8 November 2010


Osram’s stack chip technology doubles output of infrared Power TOPLEDs

Osram Opto Semiconductors GmbH of Regensburg, Germany says that its new Power TOPLED SFH4250S emits almost double the infrared light compared to its standard component SFH4250.

The new IR-LED achieves a radiant intensity of typically 22mW/sr and a total radiant flux of 70mW in continuous operation at a driving current of 70mA, allowing the design of very compact lighting units. Also, in existing designs the effective range can be increased significantly. 3D TV sets comprise one of the possible applications that benefit from the improvement.

Osram Opto attributes the increase in performance to its stack technology for thin-film chips. Last year the stack technology was introduced to large-scale 1mm2 chips, featuring a serial connection of two p-n junctions rather than one p-n junction and almost doubling performance. The technology has been applied to chips with an edge length of 300µm for the SFH4250S.

“With this combination of well-proven chip design and standard packages, our customers can make use of our enlarged portfolio of powerful IR emitters without having to change their design,” notes Harald Feltges, marketing manager for Infrared Components. The new Stack Power TOPLED allows pulsed operation up to 1A pulse current, reaching 220mW/sr radiant intensity and 700mW total radiant flux.

“Above all, applications in which compact lighting units illuminate large areas with infrared light benefit from this new component,” says Feltges. A typical example are 3D TV sets: the synchronization of shutter glasses with the television picture is achieved by powerful IR emitters which illuminate the area in front of the TV set up to a distance of 7m. “The new Stack Power TOPLED almost halves the number of required IR-LEDs per set, or it improves the range of existing designs, respectively,” he adds.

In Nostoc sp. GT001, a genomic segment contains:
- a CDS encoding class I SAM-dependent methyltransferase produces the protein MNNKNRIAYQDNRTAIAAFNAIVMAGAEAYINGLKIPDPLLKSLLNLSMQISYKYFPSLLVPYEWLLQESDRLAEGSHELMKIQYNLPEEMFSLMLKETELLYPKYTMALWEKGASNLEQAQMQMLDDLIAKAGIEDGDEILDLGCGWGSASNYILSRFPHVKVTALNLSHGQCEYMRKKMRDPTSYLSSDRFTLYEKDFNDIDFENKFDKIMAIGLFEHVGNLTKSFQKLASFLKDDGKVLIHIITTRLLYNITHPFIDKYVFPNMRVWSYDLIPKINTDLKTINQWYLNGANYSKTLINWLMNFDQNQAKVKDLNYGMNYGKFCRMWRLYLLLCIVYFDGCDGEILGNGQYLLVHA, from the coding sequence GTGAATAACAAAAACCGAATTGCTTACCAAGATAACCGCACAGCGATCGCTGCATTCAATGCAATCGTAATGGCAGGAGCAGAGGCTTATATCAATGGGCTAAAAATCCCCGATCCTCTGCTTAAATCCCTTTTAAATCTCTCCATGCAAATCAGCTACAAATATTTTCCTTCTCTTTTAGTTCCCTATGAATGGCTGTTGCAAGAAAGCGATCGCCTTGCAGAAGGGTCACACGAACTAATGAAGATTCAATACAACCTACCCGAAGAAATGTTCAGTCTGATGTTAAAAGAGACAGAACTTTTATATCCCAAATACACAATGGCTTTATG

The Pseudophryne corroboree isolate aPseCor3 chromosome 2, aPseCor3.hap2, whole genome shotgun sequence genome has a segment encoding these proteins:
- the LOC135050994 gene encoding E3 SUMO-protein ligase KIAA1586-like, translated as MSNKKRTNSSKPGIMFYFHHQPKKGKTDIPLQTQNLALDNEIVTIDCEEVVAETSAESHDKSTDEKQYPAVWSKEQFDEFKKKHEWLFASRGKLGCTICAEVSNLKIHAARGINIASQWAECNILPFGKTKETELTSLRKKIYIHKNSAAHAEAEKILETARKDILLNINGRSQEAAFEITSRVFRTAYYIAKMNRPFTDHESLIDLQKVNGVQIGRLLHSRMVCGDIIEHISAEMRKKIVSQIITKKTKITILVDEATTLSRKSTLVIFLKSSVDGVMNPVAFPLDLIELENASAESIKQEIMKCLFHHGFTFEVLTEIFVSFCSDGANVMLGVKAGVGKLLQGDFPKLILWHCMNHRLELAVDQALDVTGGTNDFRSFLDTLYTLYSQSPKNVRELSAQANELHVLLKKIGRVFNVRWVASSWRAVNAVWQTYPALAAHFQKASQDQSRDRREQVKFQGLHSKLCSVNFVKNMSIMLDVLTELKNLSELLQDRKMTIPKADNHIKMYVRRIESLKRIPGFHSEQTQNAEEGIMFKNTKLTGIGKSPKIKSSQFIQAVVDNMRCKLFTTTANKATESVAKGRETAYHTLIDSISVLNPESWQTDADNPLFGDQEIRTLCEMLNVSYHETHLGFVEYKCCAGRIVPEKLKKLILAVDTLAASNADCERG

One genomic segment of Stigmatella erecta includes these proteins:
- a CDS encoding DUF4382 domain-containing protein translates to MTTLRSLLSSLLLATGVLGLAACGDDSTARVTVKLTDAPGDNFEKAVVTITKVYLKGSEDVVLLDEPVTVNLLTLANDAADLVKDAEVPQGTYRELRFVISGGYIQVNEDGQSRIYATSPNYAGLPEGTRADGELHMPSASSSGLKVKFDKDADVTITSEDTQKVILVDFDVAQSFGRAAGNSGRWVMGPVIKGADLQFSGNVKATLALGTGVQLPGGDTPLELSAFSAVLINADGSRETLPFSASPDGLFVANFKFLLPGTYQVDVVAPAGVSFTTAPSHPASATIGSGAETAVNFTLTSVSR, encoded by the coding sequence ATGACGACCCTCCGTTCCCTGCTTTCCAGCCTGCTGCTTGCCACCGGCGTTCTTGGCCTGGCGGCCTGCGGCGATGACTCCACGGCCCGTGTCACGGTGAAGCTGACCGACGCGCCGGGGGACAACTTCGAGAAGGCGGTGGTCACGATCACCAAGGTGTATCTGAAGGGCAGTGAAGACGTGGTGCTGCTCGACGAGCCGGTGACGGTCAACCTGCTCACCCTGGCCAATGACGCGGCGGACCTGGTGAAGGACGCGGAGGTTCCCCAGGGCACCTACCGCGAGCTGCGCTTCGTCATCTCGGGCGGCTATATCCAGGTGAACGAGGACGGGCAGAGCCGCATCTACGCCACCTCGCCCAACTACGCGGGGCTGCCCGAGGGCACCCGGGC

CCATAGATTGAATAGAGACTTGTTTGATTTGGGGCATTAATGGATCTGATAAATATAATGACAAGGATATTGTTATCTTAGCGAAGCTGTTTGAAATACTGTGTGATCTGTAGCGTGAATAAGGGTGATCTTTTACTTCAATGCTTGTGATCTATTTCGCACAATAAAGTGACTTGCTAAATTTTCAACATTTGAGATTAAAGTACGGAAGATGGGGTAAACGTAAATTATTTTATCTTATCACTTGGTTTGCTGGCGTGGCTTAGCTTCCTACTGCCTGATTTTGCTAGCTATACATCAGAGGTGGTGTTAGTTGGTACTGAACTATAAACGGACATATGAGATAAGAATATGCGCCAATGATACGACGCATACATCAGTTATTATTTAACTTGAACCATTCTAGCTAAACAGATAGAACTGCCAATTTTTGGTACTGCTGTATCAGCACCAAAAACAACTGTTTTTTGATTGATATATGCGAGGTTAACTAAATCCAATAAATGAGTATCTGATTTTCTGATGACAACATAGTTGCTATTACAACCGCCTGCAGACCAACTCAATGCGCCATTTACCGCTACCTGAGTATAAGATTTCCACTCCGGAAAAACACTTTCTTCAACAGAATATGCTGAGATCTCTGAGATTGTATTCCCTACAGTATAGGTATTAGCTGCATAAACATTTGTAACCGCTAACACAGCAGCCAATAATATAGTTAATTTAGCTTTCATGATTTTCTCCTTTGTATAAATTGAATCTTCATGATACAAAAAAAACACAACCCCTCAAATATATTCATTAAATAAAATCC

With a wavelength of 850nm, the emitted light of the SFH4250S is not visible to the naked eye, neither does it interfere with the remote control, which works at about 950nm. Many computer games make use of the 3D technology too, benefiting from the new IR emitters. The increased IR power also generates advantages in vehicle safety systems, mainly in seat occupancy detection systems for airbag activation and driver monitoring systems to enable fatigue detection (Drowsy Driver System).

Osram Opto says that the stack technology for thin-film chips has been proved and tested in many applications, from night-vision systems in vehicles to sensors in mobile end-user devices, the latter benefiting in particular from the efficiency of stack chips.

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